For this week’s dead-tree TIME issue, I had fun writing about Nintendo’s new Wii U game console, which hits stores on Sunday. (Subscribers can read the story here.)
As the piece discusses, one of several notable things about the Wii U is that it’s Nintendo’s first stab at creating a console for the modern era of gaming and entertainment — the one in which people play games on plenty of devices which aren’t consoles, and use consoles for plenty of things which aren’t gaming. The big new non-gaming feature is called Nintendo TVii, and it’s wildly ambitious: it melds live TV, TiVo recording and streaming video from Amazon, Hulu and Netflix, and lets you search and browse everything from the GamePad touchscreen controller.
Basically, it reminds me of what Google TV tried to do. Except Google TV has failed to do it very well. With TVii, the concept gets another chance at success.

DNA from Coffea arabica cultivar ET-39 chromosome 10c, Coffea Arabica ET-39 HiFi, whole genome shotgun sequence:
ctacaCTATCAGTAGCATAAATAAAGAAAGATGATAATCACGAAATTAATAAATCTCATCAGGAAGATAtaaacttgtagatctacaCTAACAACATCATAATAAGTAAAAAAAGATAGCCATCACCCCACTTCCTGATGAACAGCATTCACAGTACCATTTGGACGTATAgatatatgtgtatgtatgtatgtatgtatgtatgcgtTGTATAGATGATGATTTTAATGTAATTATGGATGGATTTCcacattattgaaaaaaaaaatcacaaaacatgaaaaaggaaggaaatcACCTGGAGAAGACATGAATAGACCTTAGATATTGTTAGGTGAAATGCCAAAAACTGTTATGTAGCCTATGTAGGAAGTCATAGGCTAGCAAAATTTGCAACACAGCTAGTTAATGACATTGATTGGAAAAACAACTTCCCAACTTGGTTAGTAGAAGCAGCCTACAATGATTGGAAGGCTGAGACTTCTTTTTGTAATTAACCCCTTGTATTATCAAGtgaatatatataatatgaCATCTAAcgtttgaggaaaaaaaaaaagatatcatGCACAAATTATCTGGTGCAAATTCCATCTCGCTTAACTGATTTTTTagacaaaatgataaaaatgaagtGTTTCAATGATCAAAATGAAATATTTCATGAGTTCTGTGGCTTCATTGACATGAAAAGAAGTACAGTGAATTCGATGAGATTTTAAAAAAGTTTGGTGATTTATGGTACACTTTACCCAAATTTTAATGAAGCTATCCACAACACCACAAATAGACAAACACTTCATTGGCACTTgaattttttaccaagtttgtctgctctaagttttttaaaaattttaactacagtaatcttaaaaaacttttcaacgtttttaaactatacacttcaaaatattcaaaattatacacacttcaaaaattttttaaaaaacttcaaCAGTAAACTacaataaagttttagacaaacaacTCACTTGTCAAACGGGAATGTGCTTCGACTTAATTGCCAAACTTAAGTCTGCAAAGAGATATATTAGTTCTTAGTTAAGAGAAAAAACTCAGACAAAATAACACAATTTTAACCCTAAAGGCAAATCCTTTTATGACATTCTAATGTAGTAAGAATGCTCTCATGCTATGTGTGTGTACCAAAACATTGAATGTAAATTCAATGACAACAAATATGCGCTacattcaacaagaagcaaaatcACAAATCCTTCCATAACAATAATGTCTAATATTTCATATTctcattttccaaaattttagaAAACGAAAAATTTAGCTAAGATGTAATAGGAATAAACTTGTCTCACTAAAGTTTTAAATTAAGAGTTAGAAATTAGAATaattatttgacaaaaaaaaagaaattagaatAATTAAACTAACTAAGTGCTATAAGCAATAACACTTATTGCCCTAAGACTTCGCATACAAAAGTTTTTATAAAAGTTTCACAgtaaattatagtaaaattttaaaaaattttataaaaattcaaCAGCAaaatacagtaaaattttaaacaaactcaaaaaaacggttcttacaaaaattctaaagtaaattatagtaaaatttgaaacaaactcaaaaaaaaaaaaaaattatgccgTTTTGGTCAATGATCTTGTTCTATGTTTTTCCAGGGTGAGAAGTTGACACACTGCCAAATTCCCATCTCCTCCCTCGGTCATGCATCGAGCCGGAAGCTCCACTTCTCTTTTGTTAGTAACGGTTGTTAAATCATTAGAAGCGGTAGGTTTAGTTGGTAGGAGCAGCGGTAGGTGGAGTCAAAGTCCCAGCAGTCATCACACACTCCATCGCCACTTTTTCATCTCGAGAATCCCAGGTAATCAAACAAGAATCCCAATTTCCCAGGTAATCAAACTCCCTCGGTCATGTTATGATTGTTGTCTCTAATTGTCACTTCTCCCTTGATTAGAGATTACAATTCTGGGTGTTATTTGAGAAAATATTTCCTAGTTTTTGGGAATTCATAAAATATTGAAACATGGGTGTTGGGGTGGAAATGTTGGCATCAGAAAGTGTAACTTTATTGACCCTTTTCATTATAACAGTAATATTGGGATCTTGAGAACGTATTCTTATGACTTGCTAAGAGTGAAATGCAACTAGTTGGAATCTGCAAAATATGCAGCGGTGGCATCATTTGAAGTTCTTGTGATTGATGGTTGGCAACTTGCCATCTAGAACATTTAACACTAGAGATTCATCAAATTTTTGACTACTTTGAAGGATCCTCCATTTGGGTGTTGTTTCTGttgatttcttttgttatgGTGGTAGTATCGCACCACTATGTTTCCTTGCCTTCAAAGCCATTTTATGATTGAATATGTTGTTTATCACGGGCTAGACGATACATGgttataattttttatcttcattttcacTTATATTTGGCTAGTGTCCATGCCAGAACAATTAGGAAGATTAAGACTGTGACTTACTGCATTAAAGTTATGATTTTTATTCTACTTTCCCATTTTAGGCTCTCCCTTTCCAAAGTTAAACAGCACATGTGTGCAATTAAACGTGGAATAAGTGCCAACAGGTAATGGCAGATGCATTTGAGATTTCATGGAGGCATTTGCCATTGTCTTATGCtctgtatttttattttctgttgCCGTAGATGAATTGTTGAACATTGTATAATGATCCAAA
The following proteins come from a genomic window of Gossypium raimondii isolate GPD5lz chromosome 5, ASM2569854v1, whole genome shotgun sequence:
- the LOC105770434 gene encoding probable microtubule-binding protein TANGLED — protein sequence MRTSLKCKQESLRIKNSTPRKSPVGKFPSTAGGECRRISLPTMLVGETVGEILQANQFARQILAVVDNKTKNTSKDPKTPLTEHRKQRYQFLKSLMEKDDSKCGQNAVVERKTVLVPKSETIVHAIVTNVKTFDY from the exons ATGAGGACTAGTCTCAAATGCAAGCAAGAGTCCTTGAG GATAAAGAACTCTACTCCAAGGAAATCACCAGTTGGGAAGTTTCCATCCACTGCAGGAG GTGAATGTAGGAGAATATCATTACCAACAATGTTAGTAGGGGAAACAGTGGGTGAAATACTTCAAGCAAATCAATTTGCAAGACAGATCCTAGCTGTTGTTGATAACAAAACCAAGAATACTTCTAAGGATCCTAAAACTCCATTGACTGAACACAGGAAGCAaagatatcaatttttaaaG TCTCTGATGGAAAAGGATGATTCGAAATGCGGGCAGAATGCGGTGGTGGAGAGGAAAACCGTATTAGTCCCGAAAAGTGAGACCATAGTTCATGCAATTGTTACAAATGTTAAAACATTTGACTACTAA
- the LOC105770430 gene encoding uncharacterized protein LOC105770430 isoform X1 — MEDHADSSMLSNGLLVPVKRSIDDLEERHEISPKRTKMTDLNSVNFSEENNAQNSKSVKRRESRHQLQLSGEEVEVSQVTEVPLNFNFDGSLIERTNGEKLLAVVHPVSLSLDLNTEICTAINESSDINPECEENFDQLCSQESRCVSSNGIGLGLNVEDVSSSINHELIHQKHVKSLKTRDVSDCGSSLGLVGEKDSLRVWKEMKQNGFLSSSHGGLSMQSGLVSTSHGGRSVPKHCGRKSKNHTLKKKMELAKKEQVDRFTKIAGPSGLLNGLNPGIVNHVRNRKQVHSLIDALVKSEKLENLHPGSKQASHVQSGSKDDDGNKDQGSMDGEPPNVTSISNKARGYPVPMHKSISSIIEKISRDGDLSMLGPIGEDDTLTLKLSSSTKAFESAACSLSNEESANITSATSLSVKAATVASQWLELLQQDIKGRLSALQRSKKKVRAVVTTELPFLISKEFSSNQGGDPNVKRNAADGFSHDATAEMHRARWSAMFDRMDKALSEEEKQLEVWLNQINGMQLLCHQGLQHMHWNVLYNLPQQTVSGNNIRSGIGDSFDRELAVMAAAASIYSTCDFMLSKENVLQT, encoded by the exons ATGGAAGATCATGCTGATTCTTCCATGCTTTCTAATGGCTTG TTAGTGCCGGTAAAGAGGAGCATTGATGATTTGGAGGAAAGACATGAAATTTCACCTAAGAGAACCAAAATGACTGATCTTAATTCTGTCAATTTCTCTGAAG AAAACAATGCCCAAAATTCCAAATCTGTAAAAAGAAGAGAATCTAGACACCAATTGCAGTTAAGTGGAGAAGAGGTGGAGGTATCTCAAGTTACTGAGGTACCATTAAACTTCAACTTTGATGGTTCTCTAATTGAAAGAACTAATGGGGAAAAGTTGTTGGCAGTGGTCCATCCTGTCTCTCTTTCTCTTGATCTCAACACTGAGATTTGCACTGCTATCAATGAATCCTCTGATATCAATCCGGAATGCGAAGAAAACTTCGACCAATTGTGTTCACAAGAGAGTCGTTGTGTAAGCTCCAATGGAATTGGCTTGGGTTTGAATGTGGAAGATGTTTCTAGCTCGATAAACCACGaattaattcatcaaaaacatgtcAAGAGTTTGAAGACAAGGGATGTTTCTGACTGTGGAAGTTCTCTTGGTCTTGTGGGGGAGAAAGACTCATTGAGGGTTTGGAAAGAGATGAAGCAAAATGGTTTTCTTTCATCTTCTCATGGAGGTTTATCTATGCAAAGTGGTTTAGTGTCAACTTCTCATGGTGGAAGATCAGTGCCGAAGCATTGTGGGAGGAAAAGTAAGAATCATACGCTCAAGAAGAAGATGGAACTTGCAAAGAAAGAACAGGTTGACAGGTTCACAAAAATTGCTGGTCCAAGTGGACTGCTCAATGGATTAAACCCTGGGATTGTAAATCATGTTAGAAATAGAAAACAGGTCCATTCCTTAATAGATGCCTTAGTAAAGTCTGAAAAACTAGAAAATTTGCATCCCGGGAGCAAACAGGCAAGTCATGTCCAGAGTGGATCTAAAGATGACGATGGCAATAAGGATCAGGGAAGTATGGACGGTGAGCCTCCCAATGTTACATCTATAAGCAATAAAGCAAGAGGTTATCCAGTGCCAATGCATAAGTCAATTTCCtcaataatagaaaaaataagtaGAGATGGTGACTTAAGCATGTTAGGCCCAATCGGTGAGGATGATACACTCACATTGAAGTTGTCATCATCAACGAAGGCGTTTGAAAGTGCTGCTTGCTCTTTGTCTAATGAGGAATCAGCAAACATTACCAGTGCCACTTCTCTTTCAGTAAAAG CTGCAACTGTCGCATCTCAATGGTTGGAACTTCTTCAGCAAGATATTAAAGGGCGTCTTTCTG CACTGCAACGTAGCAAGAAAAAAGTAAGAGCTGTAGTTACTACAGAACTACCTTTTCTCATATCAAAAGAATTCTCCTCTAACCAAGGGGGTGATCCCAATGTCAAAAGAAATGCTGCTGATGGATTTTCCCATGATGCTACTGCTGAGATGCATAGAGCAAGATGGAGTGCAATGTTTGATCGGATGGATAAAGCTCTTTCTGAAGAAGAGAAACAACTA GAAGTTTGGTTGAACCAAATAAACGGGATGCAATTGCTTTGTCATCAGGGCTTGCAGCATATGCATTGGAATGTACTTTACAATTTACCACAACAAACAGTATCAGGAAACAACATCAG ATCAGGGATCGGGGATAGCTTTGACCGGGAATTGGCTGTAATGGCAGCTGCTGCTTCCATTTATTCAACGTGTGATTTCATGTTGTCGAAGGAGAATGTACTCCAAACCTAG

It turns out, though, that the company needs a little more time. Two days before the Wii U’s debut, Nintendo has announced that the console’s streaming-video apps will arrive in the “coming weeks,” and that TVii will show up in December as a downloadable update.
This isn’t a completely stunning development. My colleague Matt Peckham has a Wii U review unit, and it doesn’t have TVii, so we already knew that Nintendo was running into potential deadline danger.
I remain hopeful that Nintendo TVii will live up to its potential: like Slate’s Chris Baker, I think it could be a big deal. (Here’s an opposing view from Fast Company’s Mark Wilson, who’s concerned about the feature’s button-laden design.) But right now, it’s not a reason to wrangle yourself one of the first Wii U units — which might be awfully tough in any event. Let’s wait and see how it looks when it shows up.